“How can you say that?” I said. “Skiing...” I couldn’t get the words out, my tears were keeping my vocal cords from functioning properly. All I knew is I didn't know what I was going to do without skiing-after all, it was the one thing I'd always lived for."
“You’ve got to calm down, Gabby,” Dr. Angie said. “We’ve got a lot of patients here in the hospital-they can’t hear you’re crying...”
“Shut up.” I snapped at him. Who dare he tell me what to do?He was a stranger- a stranger. “Who are you? An idiot?"
“He’s your..." Mom suddenly went quiet. Dr. Angie picked up the manila folder that Amy had brought in earlier and opened it. Then he closed it. "Of course, Catherine," he said. "This is Gabby's first time her since her baby days."He handed Mom the medical records, but she didn’t even bother looking at them-she just put them down. “Heck.” .... Dr. Angie shook his head. “I don’t even think Gabby remembers her first shot.”
“I remember my first photo shoot.” I hissed.
Dr. Angie backed away. “Alright- Vaccination. That’s what I meant.”
“What’s a vaccination?Is that like a vacation?”
Dr. Angie grabbed his head with his hand and leaned forward. As he learned, I saw his bald head glisten in the bright fluorescent lights. Mom saved him from speaking. "No, Gabby, you've been on several vacations as a baby- but you were never vaccinated. What."She looked at Dr. Angie, whose fingers had turned red. "What?. It’s not my fault. It’s the frigging internet’s fault,those... Yeah, I know their myths- but my husband-he'll believe anything he sees on the internet..... I wish people would start caring more about the accuracy of things alone, things would get better.”
"There are some things scientists can't prove, Catherine,” Dr. Angie said, “But I feel your pain.”
Dr. Angie nodded. “I once got stuck with this classmate in medical school We were supposed to work on a persuasive paper on the value of yearly appointment, but he was so against them, he soaked up the "vaccine's cause autism, tried to use the info as a source. We both ended up getting F's.
“Terrible!” Poor boy.”
"probiotics..." Dr. Angie shivered. "I mean, I was the lucky one, the hard worker, the one who’d spend hours and hours studying-so.... well, I had to appeal.... but I managed to stay in school. My parents.... well,they were relieved.”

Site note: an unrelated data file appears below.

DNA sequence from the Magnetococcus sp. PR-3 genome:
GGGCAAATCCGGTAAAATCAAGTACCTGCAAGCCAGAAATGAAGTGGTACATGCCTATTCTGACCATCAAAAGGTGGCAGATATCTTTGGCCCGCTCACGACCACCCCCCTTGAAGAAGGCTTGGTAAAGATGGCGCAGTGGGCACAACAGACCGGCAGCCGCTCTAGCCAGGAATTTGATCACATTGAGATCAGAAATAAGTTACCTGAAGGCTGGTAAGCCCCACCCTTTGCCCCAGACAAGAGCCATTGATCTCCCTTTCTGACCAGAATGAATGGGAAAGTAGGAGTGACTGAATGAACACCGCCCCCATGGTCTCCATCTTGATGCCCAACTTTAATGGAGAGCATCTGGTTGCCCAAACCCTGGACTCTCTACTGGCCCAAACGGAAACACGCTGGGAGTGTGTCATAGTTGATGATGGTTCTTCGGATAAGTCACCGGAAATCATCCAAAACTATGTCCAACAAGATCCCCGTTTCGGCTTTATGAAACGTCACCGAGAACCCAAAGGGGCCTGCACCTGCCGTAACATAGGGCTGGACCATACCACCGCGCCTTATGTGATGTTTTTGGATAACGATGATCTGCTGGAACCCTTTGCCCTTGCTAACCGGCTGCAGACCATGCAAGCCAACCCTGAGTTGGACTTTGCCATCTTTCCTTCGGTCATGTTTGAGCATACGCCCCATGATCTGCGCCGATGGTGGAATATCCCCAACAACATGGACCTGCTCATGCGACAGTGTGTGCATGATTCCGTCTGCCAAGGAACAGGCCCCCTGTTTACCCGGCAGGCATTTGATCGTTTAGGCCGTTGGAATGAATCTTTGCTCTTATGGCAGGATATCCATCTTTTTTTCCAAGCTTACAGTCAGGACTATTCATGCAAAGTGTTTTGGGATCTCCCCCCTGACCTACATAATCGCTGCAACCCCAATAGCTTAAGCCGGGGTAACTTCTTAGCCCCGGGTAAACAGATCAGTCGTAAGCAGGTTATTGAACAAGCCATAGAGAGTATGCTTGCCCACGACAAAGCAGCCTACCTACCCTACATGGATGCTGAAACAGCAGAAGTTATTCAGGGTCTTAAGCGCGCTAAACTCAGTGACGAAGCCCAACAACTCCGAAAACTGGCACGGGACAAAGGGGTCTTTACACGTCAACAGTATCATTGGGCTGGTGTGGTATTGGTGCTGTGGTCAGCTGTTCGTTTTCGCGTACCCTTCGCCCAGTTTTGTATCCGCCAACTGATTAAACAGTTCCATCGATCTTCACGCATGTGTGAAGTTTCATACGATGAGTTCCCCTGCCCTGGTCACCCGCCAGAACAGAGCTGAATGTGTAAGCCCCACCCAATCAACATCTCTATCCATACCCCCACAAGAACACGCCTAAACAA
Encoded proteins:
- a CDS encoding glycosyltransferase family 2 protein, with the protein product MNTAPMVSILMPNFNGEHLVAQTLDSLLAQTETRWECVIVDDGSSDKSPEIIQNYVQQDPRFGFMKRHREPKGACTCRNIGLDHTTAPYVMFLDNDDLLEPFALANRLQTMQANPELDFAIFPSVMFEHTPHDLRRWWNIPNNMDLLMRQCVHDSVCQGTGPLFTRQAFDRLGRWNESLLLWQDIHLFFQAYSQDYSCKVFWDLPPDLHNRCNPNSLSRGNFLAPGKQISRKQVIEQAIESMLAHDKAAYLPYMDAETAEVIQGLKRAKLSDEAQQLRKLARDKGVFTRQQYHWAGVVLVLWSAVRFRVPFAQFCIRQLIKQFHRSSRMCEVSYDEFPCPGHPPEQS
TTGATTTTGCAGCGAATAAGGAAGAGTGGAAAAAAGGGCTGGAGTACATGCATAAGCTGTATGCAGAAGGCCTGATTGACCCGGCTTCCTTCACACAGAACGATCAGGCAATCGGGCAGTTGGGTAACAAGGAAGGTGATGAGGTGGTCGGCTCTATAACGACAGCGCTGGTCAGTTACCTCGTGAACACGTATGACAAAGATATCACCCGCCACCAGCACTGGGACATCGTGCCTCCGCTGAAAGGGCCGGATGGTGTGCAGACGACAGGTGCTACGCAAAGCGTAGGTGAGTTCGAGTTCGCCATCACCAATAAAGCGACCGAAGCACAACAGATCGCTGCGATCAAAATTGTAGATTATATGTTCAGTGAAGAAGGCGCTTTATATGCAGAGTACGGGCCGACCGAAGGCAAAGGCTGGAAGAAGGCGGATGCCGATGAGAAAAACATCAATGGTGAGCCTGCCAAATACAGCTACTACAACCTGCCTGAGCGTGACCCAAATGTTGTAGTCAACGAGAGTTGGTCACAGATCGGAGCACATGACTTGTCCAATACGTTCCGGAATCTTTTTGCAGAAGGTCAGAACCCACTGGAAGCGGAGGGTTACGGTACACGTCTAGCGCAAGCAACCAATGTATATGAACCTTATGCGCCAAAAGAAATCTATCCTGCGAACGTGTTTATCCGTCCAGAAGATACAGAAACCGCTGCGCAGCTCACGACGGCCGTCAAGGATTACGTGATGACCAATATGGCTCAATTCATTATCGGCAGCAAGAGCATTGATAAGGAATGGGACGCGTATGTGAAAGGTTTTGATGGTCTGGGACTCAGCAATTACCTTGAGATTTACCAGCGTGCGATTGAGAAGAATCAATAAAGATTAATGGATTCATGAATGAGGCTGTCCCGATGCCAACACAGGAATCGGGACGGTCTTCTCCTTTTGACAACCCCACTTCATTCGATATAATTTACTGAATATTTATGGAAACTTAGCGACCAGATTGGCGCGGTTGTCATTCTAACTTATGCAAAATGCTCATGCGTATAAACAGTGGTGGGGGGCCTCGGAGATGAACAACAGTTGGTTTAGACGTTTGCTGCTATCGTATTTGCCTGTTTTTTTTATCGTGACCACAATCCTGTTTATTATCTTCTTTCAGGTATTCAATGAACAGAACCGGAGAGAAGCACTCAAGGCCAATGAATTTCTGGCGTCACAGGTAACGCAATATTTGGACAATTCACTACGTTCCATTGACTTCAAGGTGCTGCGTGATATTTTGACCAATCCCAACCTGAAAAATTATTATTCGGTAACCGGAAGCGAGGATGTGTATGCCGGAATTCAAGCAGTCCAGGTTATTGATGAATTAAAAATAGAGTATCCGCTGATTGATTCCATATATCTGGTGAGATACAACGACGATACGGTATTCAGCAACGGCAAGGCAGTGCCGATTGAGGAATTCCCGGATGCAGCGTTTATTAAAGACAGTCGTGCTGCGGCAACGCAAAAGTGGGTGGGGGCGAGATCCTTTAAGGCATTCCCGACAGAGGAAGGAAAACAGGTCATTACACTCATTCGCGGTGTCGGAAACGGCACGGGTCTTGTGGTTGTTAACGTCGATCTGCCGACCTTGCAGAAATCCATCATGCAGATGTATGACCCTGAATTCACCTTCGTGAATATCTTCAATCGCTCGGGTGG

“Oh, yes. He got kicked out."Dr. Angie scratched his bald head. “Well, put on probation and then kicked out.... but I'm surprised.... he even got in. Medical school is very rigorous..."
“Rich parents? You think?”
“Yeah... probably,” Dr. Angie said. “But... well.... I never saw him again. Though I’ve heard on the news-he got sick with A.I.D’s and then Ebola.”
“Yeah.... I kinda feel bad for him- but again.... he kinda got what he deserved too.”Dr. Angie shrugged. “I take you wouldn’t want that to happen to your daughter, though?”
“Of course not.”Mom said.
“Then it’s settled. Next week, when you bring Gabby in for X-rays, she'll also get her first set of vaccinations. I will need to give her a blood test today to determine what virus she's already been exposed too.... but that is a really simple procedure." Mom grabbed her purse. "I take it you must leave now?"
Mom nodded. “Are you...”
“Right.... that’s what I thought...”
I caught a glimpse of Mom sniffling-and then, without another word, she turned around and walked out of the room.
I knew I’d see Mom later but that didn’t keep me from missing her. Especially here- in this hospital, with this stranger. Sure, I knew he was my doctor now.... but that didn’t make me feel any more comfortable. “Dr. Angie...” I even stammered his name. “Is it true.... true that I was rescued?”
“Yes, it’s true,” Dr. Angie said. “It’s also true that you have a broken wrist but I think.... I think you can deal with it.”
I wasn’t so sure. “You know, Gabby, you’re very lucky,” Dr. Angie said, “Things could have been much worse. I, for one, am glad they aren’t.”Dr. Angie looked behind him at the metallic gray hospital doors. “You’ll be able to go home soon.”
I didn’t see the joy in going home, not with a cast on anyway. Sure, the hospital was sterile and all, but at least it matched the way I felt. I’d feel more out of place at home.
Dr. Angie sat next to me. "They are so many people who'd love to go home, but their hospital treatment prohibits it." I looked away from him, finally looking out the small hospital window, at a dusting of snow. It was almost like I'd been thrown into prison, with no hope of escape- with the best case scenario being transferred to a lower security prison. "Besides, I have a patient coming in who needs your bed for tonight.
I sighed and deciding I really didn't have much choice, I turned back with Dr. Angie and told him I was ready to go home. But I didn't feel ready..... not even after Dr. Angie got me a wheelchair- and wheeled me through the hallways- letting me see nurses jump out of the way as he wheeled through-sometimes dragging an elderly patient. One of them screamed, “I’m too old for this.”I didn’t laugh.